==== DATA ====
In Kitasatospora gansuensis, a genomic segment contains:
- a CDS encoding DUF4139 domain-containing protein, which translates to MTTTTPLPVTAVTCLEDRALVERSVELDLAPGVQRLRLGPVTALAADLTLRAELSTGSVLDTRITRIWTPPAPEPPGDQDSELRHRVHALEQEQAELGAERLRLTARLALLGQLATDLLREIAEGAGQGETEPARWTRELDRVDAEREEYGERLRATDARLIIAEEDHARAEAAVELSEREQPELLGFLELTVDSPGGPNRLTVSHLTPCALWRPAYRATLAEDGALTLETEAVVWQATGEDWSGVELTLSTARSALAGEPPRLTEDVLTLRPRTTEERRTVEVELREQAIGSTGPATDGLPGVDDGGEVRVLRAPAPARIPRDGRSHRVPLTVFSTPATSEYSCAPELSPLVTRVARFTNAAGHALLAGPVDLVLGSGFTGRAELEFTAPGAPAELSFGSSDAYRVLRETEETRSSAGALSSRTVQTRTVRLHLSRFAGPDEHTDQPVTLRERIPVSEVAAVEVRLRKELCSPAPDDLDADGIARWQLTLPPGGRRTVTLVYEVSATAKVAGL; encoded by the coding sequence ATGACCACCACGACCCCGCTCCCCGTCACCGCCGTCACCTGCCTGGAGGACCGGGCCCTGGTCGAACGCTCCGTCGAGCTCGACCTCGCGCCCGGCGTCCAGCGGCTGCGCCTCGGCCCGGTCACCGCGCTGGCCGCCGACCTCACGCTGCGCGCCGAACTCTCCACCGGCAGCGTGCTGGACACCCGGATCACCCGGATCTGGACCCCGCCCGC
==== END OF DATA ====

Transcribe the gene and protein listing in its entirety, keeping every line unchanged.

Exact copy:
In Kitasatospora gansuensis, a genomic segment contains:
- a CDS encoding DUF4139 domain-containing protein, which translates to MTTTTPLPVTAVTCLEDRALVERSVELDLAPGVQRLRLGPVTALAADLTLRAELSTGSVLDTRITRIWTPPAPEPPGDQDSELRHRVHALEQEQAELGAERLRLTARLALLGQLATDLLREIAEGAGQGETEPARWTRELDRVDAEREEYGERLRATDARLIIAEEDHARAEAAVELSEREQPELLGFLELTVDSPGGPNRLTVSHLTPCALWRPAYRATLAEDGALTLETEAVVWQATGEDWSGVELTLSTARSALAGEPPRLTEDVLTLRPRTTEERRTVEVELREQAIGSTGPATDGLPGVDDGGEVRVLRAPAPARIPRDGRSHRVPLTVFSTPATSEYSCAPELSPLVTRVARFTNAAGHALLAGPVDLVLGSGFTGRAELEFTAPGAPAELSFGSSDAYRVLRETEETRSSAGALSSRTVQTRTVRLHLSRFAGPDEHTDQPVTLRERIPVSEVAAVEVRLRKELCSPAPDDLDADGIARWQLTLPPGGRRTVTLVYEVSATAKVAGL; encoded by the coding sequence ATGACCACCACGACCCCGCTCCCCGTCACCGCCGTCACCTGCCTGGAGGACCGGGCCCTGGTCGAACGCTCCGTCGAGCTCGACCTCGCGCCCGGCGTCCAGCGGCTGCGCCTCGGCCCGGTCACCGCGCTGGCCGCCGACCTCACGCTGCGCGCCGAACTCTCCACCGGCAGCGTGCTGGACACCCGGATCACCCGGATCTGGACCCCGCCCGC